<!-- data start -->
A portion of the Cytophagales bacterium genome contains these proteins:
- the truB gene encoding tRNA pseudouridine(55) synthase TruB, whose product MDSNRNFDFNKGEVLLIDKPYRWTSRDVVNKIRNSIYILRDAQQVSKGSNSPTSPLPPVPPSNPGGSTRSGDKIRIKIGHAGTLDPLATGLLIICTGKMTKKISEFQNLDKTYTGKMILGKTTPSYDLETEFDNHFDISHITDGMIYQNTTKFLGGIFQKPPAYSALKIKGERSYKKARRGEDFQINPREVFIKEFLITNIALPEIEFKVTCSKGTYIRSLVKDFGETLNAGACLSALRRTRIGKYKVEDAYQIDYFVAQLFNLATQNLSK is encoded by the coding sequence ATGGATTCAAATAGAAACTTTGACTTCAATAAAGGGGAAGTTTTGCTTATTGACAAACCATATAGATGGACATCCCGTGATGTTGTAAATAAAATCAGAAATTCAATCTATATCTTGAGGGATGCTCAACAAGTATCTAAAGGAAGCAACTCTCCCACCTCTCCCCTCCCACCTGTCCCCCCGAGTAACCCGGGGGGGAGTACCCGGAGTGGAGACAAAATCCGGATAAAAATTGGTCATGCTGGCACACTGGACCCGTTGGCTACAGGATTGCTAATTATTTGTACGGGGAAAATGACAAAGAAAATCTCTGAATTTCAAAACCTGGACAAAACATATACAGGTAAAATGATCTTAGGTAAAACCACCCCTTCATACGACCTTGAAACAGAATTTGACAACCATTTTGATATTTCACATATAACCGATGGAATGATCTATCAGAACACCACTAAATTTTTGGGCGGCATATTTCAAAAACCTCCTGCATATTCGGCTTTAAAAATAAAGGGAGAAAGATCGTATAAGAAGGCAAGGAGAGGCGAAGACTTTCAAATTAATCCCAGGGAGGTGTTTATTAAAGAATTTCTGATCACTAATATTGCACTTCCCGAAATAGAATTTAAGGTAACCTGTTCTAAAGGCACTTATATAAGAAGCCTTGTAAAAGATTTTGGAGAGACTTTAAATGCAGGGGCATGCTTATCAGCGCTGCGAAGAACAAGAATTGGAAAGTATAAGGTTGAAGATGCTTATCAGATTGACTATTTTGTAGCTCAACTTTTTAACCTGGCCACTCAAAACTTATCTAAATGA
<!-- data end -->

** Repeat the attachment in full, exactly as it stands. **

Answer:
A portion of the Cytophagales bacterium genome contains these proteins:
- the truB gene encoding tRNA pseudouridine(55) synthase TruB, whose product MDSNRNFDFNKGEVLLIDKPYRWTSRDVVNKIRNSIYILRDAQQVSKGSNSPTSPLPPVPPSNPGGSTRSGDKIRIKIGHAGTLDPLATGLLIICTGKMTKKISEFQNLDKTYTGKMILGKTTPSYDLETEFDNHFDISHITDGMIYQNTTKFLGGIFQKPPAYSALKIKGERSYKKARRGEDFQINPREVFIKEFLITNIALPEIEFKVTCSKGTYIRSLVKDFGETLNAGACLSALRRTRIGKYKVEDAYQIDYFVAQLFNLATQNLSK is encoded by the coding sequence ATGGATTCAAATAGAAACTTTGACTTCAATAAAGGGGAAGTTTTGCTTATTGACAAACCATATAGATGGACATCCCGTGATGTTGTAAATAAAATCAGAAATTCAATCTATATCTTGAGGGATGCTCAACAAGTATCTAAAGGAAGCAACTCTCCCACCTCTCCCCTCCCACCTGTCCCCCCGAGTAACCCGGGGGGGAGTACCCGGAGTGGAGACAAAATCCGGATAAAAATTGGTCATGCTGGCACACTGGACCCGTTGGCTACAGGATTGCTAATTATTTGTACGGGGAAAATGACAAAGAAAATCTCTGAATTTCAAAACCTGGACAAAACATATACAGGTAAAATGATCTTAGGTAAAACCACCCCTTCATACGACCTTGAAACAGAATTTGACAACCATTTTGATATTTCACATATAACCGATGGAATGATCTATCAGAACACCACTAAATTTTTGGGCGGCATATTTCAAAAACCTCCTGCATATTCGGCTTTAAAAATAAAGGGAGAAAGATCGTATAAGAAGGCAAGGAGAGGCGAAGACTTTCAAATTAATCCCAGGGAGGTGTTTATTAAAGAATTTCTGATCACTAATATTGCACTTCCCGAAATAGAATTTAAGGTAACCTGTTCTAAAGGCACTTATATAAGAAGCCTTGTAAAAGATTTTGGAGAGACTTTAAATGCAGGGGCATGCTTATCAGCGCTGCGAAGAACAAGAATTGGAAAGTATAAGGTTGAAGATGCTTATCAGATTGACTATTTTGTAGCTCAACTTTTTAACCTGGCCACTCAAAACTTATCTAAATGA